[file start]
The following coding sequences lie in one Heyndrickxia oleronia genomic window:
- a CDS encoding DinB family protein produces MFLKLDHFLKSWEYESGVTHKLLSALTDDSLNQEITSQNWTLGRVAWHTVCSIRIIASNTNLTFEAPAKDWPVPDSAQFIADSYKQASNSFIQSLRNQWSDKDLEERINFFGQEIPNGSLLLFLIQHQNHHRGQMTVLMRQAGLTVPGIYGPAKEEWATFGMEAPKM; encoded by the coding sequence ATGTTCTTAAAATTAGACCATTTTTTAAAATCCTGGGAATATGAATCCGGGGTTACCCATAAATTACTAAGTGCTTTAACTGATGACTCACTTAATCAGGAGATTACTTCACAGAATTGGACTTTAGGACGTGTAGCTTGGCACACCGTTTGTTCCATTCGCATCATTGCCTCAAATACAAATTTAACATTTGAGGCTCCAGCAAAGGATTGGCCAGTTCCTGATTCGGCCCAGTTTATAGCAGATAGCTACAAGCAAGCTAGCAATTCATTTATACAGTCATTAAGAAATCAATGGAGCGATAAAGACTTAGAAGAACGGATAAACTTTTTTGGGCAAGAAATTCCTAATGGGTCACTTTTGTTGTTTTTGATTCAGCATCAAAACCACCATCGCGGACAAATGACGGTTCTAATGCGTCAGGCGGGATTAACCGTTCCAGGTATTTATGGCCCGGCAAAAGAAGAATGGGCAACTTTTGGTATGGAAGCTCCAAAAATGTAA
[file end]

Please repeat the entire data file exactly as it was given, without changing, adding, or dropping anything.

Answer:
The following coding sequences lie in one Heyndrickxia oleronia genomic window:
- a CDS encoding DinB family protein produces MFLKLDHFLKSWEYESGVTHKLLSALTDDSLNQEITSQNWTLGRVAWHTVCSIRIIASNTNLTFEAPAKDWPVPDSAQFIADSYKQASNSFIQSLRNQWSDKDLEERINFFGQEIPNGSLLLFLIQHQNHHRGQMTVLMRQAGLTVPGIYGPAKEEWATFGMEAPKM; encoded by the coding sequence ATGTTCTTAAAATTAGACCATTTTTTAAAATCCTGGGAATATGAATCCGGGGTTACCCATAAATTACTAAGTGCTTTAACTGATGACTCACTTAATCAGGAGATTACTTCACAGAATTGGACTTTAGGACGTGTAGCTTGGCACACCGTTTGTTCCATTCGCATCATTGCCTCAAATACAAATTTAACATTTGAGGCTCCAGCAAAGGATTGGCCAGTTCCTGATTCGGCCCAGTTTATAGCAGATAGCTACAAGCAAGCTAGCAATTCATTTATACAGTCATTAAGAAATCAATGGAGCGATAAAGACTTAGAAGAACGGATAAACTTTTTTGGGCAAGAAATTCCTAATGGGTCACTTTTGTTGTTTTTGATTCAGCATCAAAACCACCATCGCGGACAAATGACGGTTCTAATGCGTCAGGCGGGATTAACCGTTCCAGGTATTTATGGCCCGGCAAAAGAAGAATGGGCAACTTTTGGTATGGAAGCTCCAAAAATGTAA